after his birth.” from Maysville's Daily Public Ledger, December 6, 1894

 

Campbell County, Kentucky

The showboat Princess, at an unknown location

“The Princess was immensely popular all along the rivers.  Every seat of her three hundred was usually sold long before curtain time.  At such a landing as California, Kentucky, one of her favorite stops, the citizens were in the habit of declaring a holiday as soon as she tied up, which culminated in the show that night.  Some seat suited everybody's purse, for “shelf” tickets (balcony) sold for thirty-five cents, the first ten rows on the main floor for seventy-five, and the seats in the rear, fifty cents.  Unlike most of the showboats of the time, the Princess stopped twice each season at each of her ports of call.” from Philip Graham's 1951 Showboats: The History of an American Institution

More pictures of the showboat Princess are at this site.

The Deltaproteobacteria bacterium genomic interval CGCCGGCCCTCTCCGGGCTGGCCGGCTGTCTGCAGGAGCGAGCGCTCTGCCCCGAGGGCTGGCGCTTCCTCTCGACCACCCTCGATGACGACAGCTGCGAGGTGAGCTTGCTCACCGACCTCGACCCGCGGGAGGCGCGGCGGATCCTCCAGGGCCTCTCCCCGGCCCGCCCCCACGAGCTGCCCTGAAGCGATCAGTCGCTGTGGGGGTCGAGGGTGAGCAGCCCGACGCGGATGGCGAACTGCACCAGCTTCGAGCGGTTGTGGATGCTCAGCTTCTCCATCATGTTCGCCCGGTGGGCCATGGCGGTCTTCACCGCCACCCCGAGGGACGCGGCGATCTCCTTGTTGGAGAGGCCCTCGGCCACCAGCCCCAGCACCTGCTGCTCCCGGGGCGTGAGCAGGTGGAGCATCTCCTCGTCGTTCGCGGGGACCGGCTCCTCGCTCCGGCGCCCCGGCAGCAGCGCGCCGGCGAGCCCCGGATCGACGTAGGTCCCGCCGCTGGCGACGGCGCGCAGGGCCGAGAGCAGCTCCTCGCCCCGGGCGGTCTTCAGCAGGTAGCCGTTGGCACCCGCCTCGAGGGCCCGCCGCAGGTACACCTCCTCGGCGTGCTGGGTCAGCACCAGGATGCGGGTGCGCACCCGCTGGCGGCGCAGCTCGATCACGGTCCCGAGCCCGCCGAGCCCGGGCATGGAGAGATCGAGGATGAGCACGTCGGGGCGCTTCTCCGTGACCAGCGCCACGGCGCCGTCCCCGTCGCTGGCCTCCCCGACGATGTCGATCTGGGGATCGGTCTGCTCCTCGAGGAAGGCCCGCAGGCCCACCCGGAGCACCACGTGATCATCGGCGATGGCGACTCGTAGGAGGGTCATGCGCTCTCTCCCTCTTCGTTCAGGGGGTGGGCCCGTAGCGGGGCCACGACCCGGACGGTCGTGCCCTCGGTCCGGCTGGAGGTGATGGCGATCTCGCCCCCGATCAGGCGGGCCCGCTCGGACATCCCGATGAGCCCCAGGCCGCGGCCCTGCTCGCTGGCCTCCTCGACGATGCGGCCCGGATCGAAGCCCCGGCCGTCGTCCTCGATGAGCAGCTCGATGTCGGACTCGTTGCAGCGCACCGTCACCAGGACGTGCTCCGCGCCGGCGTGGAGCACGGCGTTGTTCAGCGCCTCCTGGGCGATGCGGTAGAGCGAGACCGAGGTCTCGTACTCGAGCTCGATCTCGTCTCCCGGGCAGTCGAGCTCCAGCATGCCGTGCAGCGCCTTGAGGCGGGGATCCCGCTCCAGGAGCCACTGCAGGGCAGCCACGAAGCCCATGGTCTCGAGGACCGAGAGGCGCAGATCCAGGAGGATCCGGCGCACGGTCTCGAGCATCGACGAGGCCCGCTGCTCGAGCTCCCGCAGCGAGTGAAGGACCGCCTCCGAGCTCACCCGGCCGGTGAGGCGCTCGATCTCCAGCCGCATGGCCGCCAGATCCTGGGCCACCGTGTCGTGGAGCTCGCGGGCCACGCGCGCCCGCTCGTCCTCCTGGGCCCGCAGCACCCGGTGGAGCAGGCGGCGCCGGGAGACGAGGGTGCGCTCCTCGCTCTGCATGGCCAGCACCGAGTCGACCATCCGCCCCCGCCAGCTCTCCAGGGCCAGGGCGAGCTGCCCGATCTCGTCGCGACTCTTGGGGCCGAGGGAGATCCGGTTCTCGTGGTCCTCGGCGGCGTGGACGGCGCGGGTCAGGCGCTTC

“Henry E. Pritchard, a mate on the steamer Telegraph, who was tried at the January term of the Campbell Criminal Court on the charge of killing a colored roustabout with an axe on the steamer when opposite California, Ky., over two years ago, and was found not guilty on the ground of insanity, and several weeks ago sent to the Insane Asylum at Anchorage, has been discharged from the institution as cured.”
 from Maysville's Daily Public Ledger, April 15, 1892

 

“The Bintz Site” is a Fort Ancient era archaeological site that was excavated as part of the building of the Mary Ingles highway, near where the Ohio River and Twelve Mile Creek.  You can read about it here (pdf)

Campbell Frill Line

Hey! No cows is this man's meadows:

“The following is a copy of a written notice posted upon a farm a short distance from Newport, on the Alexandria Pike: 'Nottis-know kow is alloud in these meders any men or women letten that kows run the rode wot gits inter my medders aforesead shall have his tail cut off by me' Obadiiah Rogers.” Courier-Journal, May 27, 1873

campbell line